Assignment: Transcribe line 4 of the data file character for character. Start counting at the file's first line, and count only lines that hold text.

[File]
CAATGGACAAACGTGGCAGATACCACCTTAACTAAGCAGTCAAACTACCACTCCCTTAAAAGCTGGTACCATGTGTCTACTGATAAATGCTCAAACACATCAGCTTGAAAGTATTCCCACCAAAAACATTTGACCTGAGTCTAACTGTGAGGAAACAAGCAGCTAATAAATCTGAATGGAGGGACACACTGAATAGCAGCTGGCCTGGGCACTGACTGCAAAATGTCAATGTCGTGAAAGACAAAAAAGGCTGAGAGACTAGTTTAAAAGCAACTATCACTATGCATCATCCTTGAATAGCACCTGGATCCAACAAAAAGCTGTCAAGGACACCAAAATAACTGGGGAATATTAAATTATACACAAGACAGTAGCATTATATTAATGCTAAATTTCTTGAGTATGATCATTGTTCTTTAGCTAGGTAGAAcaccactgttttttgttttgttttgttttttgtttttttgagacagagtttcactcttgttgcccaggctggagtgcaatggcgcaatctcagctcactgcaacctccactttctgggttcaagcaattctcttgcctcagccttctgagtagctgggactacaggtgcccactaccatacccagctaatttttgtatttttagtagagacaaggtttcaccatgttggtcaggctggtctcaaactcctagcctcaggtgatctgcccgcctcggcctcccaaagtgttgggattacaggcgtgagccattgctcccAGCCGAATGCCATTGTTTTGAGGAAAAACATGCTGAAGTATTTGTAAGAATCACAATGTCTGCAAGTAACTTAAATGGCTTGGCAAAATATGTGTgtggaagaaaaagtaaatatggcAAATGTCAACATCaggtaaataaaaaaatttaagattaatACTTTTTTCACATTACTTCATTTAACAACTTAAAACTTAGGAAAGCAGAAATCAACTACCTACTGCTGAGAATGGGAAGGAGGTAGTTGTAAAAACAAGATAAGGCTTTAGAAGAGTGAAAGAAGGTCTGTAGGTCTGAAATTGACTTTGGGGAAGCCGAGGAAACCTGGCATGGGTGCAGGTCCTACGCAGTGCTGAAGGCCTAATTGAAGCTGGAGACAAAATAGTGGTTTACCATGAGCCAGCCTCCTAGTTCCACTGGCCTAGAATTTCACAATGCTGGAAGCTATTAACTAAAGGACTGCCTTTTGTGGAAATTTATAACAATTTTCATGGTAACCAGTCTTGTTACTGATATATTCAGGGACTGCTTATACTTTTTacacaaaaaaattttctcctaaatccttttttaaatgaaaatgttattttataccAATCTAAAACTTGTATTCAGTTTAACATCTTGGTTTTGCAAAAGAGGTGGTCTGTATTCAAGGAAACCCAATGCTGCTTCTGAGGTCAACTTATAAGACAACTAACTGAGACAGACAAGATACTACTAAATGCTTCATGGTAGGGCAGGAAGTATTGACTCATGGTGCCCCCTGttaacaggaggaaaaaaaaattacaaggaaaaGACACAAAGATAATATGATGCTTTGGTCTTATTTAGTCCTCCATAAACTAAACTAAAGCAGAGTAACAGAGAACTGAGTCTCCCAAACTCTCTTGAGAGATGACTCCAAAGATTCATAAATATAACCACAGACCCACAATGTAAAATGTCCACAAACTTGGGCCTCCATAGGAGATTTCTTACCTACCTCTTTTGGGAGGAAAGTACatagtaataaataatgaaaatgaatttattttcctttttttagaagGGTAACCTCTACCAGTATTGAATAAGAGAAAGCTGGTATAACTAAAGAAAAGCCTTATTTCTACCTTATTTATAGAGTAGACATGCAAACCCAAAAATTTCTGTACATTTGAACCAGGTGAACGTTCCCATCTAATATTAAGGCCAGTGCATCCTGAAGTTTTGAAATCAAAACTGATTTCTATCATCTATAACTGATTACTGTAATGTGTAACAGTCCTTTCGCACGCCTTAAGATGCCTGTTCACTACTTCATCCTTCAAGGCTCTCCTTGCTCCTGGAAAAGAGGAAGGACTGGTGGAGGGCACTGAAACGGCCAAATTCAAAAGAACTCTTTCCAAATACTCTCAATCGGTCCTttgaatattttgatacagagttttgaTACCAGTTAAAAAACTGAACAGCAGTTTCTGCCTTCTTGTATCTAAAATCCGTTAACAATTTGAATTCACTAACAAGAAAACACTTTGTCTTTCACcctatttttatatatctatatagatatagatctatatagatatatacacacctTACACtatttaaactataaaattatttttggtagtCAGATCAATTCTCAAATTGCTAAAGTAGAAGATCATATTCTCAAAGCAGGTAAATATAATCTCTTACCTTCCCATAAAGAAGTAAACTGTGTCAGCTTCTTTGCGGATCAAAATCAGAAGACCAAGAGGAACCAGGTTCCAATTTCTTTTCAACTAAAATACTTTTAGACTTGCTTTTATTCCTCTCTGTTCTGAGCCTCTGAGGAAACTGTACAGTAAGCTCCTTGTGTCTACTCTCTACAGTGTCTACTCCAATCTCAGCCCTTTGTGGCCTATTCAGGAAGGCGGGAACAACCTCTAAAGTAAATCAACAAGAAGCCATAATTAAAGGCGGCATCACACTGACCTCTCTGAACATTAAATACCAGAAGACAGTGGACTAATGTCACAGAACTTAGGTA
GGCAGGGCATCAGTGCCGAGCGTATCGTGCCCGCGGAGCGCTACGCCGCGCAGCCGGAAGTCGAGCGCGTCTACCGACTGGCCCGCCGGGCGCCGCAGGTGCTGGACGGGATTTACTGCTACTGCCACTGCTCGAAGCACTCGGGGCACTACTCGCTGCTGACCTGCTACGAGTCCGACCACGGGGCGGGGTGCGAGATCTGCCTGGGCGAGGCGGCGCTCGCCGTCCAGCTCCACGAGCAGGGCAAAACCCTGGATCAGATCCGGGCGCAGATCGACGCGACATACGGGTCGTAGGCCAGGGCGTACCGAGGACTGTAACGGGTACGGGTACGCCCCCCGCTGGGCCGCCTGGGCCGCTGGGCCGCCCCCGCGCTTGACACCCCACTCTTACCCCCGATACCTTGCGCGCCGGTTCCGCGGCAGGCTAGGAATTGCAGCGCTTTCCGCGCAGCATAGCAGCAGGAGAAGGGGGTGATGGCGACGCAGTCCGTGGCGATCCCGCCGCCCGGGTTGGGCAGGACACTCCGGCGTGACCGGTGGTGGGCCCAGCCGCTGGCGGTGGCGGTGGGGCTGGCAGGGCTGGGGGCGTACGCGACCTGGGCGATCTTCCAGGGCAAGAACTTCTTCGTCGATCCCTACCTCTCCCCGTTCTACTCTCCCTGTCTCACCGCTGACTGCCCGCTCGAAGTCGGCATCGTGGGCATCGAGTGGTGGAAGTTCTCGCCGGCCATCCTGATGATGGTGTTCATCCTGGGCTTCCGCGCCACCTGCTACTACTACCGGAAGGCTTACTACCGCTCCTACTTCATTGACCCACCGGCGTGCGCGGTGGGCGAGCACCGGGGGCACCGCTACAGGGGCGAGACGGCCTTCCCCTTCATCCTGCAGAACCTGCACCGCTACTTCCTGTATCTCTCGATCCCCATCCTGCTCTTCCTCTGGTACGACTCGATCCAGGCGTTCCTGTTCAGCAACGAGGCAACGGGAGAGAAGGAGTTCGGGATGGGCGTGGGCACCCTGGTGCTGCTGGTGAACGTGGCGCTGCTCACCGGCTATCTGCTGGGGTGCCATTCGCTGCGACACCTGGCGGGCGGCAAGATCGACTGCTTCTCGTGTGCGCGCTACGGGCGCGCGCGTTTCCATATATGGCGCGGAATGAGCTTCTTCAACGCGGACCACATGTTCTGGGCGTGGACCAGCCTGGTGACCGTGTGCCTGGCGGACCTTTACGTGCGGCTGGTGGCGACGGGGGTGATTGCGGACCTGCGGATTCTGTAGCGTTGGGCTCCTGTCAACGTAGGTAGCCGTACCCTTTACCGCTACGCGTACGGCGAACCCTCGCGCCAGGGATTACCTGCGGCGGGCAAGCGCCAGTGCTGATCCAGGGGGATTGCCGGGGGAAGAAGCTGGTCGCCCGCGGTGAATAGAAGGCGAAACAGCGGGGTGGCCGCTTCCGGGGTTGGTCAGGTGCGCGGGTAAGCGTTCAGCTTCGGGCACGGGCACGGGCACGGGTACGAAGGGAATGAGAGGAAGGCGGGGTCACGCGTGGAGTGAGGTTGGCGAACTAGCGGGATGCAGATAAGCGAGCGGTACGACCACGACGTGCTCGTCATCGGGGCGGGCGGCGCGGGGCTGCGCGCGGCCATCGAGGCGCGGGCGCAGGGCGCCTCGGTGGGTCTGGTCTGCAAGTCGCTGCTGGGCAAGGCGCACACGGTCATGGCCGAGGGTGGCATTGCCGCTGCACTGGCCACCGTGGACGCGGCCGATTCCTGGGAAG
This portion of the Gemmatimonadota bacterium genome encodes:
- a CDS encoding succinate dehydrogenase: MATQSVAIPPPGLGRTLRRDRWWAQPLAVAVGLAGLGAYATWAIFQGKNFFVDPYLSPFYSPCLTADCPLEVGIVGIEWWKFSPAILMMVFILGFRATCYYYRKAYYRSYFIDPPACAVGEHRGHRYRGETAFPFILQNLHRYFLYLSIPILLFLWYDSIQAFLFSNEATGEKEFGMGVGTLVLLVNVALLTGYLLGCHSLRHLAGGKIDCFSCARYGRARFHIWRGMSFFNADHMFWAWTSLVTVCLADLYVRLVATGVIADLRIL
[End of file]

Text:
- a CDS encoding succinate dehydrogenase: MATQSVAIPPPGLGRTLRRDRWWAQPLAVAVGLAGLGAYATWAIFQGKNFFVDPYLSPFYSPCLTADCPLEVGIVGIEWWKFSPAILMMVFILGFRATCYYYRKAYYRSYFIDPPACAVGEHRGHRYRGETAFPFILQNLHRYFLYLSIPILLFLWYDSIQAFLFSNEATGEKEFGMGVGTLVLLVNVALLTGYLLGCHSLRHLAGGKIDCFSCARYGRARFHIWRGMSFFNADHMFWAWTSLVTVCLADLYVRLVATGVIADLRIL